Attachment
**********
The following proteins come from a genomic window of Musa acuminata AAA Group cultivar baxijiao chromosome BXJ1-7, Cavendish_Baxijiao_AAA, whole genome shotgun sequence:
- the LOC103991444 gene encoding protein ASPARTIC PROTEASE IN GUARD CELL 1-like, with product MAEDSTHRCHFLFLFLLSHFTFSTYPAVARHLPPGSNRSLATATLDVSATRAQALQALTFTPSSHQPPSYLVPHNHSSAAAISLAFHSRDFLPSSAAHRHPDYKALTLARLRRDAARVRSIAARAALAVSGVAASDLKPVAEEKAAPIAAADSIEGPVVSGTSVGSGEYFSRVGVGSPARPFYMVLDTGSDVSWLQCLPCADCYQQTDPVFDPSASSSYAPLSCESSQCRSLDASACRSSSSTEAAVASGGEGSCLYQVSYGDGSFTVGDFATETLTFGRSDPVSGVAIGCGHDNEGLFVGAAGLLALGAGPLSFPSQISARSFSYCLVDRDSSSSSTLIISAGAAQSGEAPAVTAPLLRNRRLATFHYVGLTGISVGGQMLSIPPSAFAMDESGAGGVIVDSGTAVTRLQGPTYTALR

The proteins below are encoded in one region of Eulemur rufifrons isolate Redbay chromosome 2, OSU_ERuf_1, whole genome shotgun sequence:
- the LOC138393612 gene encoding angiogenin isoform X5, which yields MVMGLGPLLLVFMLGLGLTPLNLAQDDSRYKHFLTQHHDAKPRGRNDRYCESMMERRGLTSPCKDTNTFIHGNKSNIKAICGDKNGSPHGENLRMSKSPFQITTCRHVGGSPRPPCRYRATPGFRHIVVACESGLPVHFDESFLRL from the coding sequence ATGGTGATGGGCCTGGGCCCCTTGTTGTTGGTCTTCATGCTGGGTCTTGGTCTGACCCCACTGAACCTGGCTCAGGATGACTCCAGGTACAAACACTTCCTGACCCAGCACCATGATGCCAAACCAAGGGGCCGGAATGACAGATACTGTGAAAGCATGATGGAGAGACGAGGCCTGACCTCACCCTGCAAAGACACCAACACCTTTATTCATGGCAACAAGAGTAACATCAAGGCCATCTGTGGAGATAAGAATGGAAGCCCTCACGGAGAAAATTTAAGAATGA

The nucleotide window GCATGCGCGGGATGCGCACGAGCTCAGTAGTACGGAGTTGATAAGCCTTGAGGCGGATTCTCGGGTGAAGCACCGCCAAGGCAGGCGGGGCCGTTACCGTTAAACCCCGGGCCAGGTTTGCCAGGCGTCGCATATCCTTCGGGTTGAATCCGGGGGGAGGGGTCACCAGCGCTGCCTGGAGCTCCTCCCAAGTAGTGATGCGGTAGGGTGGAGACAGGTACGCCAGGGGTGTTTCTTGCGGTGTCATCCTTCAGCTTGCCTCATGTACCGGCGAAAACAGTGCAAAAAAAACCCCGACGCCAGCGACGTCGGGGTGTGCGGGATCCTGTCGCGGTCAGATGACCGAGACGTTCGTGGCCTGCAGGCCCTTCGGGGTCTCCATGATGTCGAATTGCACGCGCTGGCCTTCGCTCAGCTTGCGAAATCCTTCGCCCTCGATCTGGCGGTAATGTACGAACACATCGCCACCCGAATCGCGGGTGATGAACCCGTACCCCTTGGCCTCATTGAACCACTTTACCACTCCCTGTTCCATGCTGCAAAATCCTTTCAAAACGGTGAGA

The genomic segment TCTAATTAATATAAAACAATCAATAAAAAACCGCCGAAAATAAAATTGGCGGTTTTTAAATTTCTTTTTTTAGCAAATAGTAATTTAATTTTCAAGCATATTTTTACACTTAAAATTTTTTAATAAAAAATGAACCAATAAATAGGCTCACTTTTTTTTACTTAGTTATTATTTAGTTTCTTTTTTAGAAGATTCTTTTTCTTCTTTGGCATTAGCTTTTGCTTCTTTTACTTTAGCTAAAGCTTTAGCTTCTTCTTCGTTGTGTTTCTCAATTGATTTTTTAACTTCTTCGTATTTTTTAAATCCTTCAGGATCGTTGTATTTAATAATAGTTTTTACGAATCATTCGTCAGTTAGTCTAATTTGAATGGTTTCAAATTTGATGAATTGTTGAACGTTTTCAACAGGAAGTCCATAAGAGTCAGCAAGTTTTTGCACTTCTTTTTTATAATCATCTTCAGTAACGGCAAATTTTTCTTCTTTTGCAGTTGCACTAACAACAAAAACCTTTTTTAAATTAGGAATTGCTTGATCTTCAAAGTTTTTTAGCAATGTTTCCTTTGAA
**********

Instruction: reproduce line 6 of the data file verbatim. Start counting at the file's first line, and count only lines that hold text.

The genomic segment TCTAATTAATATAAAACAATCAATAAAAAACCGCCGAAAATAAAATTGGCGGTTTTTAAATTTCTTTTTTTAGCAAATAGTAATTTAATTTTCAAGCATATTTTTACACTTAAAATTTTTTAATAAAAAATGAACCAATAAATAGGCTCACTTTTTTTTACTTAGTTATTATTTAGTTTCTTTTTTAGAAGATTCTTTTTCTTCTTTGGCATTAGCTTTTGCTTCTTTTACTTTAGCTAAAGCTTTAGCTTCTTCTTCGTTGTGTTTCTCAATTGATTTTTTAACTTCTTCGTATTTTTTAAATCCTTCAGGATCGTTGTATTTAATAATAGTTTTTACGAATCATTCGTCAGTTAGTCTAATTTGAATGGTTTCAAATTTGATGAATTGTTGAACGTTTTCAACAGGAAGTCCATAAGAGTCAGCAAGTTTTTGCACTTCTTTTTTATAATCATCTTCAGTAACGGCAAATTTTTCTTCTTTTGCAGTTGCACTAACAACAAAAACCTTTTTTAAATTAGGAATTGCTTGATCTTCAAAGTTTTTTAGCAATGTTTCCTTTGAA